Thursday, July 01, 2010

Fish Custard (13)

"Hi. We're the makers of a TV show about a guy with a Time Machine."
"Ah. You want me to write an adaptation of H.G Wells' The Time Machine."
"No. We produce a children's television series about a man with a Time Machine."
"Oh. What does he do with it?"
"Travels in Time. Goes to the past and the future and meets historical characters and stuff."
"Crazee. Can't see it ever catching on. Why are you telling me about it?"
"We want to commission you to write a story."
"About Time Travel?"
"About people from the present day visiting an historical period. Because you're, like a mainstream writer, who writes period drama. Crossover appeal and all that."
"Any particular historical period you have in mind?"
"No – you choose. The sky's the limit. That's the whole idea. Mainstream writer, thinking outside the box."
"Can I bring historical characters into the present day?"
"Sure. It's, you know, as limitless as your imagination. We generally try to avoid our hero changing historical events too much, though. And he probably shouldn't create established history, either. Saying he caused the Fire of London would probably be a bad idea."
"Or the Fire of Rome?"
"Or the Fire, as you say, of Rome."
"It sounds like a fun, open ended format that will run and run. Here's my idea. Just extemporizing, but could your hero go back in Time and meet Van Goff."
"Van Gock?"
"Van Gow. I'd show all the scenes from the famous paintings – the cornfield, the church, the cafe...and how about this, I'd have the hero bring him some sunflowers, and suggest that he paints them. I'd get lots of irony out of all Van Gock's contemporaries thinking he's a terrible painter, but our hero knows that history will have the last laugh. I'd do a sensitive portrayal of Van Goff's depression, but steer right away from obvious cliched stuff about him chopping off his own ear. I'd probably take the line that he was bipolar. I'd allude to his suicide too. What time does this show go out?"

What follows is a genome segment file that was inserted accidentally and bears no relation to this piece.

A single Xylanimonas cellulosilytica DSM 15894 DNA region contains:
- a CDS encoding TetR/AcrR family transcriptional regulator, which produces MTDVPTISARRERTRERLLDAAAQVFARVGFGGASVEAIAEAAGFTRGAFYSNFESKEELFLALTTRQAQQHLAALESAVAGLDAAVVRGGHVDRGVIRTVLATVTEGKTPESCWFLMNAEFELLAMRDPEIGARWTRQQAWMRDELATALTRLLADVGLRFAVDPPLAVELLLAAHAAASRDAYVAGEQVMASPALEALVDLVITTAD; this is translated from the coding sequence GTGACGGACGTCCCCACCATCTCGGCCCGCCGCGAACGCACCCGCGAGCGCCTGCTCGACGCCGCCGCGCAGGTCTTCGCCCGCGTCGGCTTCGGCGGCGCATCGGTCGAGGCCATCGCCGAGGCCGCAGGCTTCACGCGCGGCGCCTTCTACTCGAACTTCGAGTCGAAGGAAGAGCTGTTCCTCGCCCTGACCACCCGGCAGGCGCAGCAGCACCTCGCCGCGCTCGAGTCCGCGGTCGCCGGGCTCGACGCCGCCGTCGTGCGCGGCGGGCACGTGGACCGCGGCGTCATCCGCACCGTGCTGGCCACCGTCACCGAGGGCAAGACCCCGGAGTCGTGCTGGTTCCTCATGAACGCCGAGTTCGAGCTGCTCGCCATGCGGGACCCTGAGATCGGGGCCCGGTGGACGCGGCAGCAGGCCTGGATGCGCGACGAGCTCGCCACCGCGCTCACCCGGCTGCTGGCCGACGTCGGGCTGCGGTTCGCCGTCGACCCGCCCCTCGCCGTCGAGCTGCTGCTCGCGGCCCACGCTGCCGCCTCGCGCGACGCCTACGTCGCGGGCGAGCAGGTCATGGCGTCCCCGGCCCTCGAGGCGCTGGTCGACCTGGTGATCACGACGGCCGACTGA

"Tea-time, but that's okay, we can drop in an 'If You Have Been Affected By' line at the end. Those chaps at the Samaritans get awfully bored if we don't encourage people to phone them, you know."
"But I haven't told you the clever bit yet! The clever bit is that we'll start the story up in an art gallery, doing a Van Goff exhibition. We can show all the paintings, so the young kids will get the references even if they don't know who Van Gock is. And we'll have an art critic doing a tour, talking about Van Gow's life. We'd need a really high class actor to do the cameo."
"I reckon we can get that guy with the tentacles from Pirates of the Caribbean. But we probably wouldn't credit him."
"Great. So he can do some funny dialogue with your hero. Maybe they can compete about who has the best..."
"....Bow tie..."
"Bow tie, great. But then, here's the clever bit. At the end, after the hero has visited Van Gow and got to know him a bit, and Van Gock has even developed a bit of a crush on your hero's beautiful young red-headed assistant, then...and this is the scene I want to write, this is the scene I've wanted to write all my life...your hero puts Van Goff in his Time Machine and takes him back to the present day and shows Van Gock the exhibition. So Van Gow knows that he'll be vindicated and dies happy. He even hears the famous actor lecturing about what a great painter he was, and what a great man he was. And, we'll do this subtly, but wouldn't it be cool if the art critic almost, almost, just out of the corner of his eye, sees his hero for one second, in the flesh! Oh, why I have I wasted my career working within the constraints of narrow social realism! This is the sort of moving, slightly surreal, magical realist material that only the conceit of a Machine that travels through Time can achieve! I hope your series lasts for 46 years and seven months!"
"It sounds excellent. Exactly the sort of thing we're looking for. How does the monster fit in?"
"I'm sorry. I don't quite follow you."
"The monster. We don't feel that a TV series based around a charismatic hero who can visit any historical time period (or, in fact, any place in the universe, but we've played that down, because the punters aren't very interested in stuff set on the planet zog) is exciting enough. So we have a rule that wherever or whenever he goes, and whoever or whatever he meets, there always has to be a monster."
"A monster?"
"That's right, a monster."
"You mean, like a giant chicken or something."
"Exactly. Van Goff, an art critic and a giant chicken."
"You mock me and my muse, Sir. Please do not waste any more of my time. I bid you – adieu."

"What a pseud. I was hoping for something more like Blackadder."


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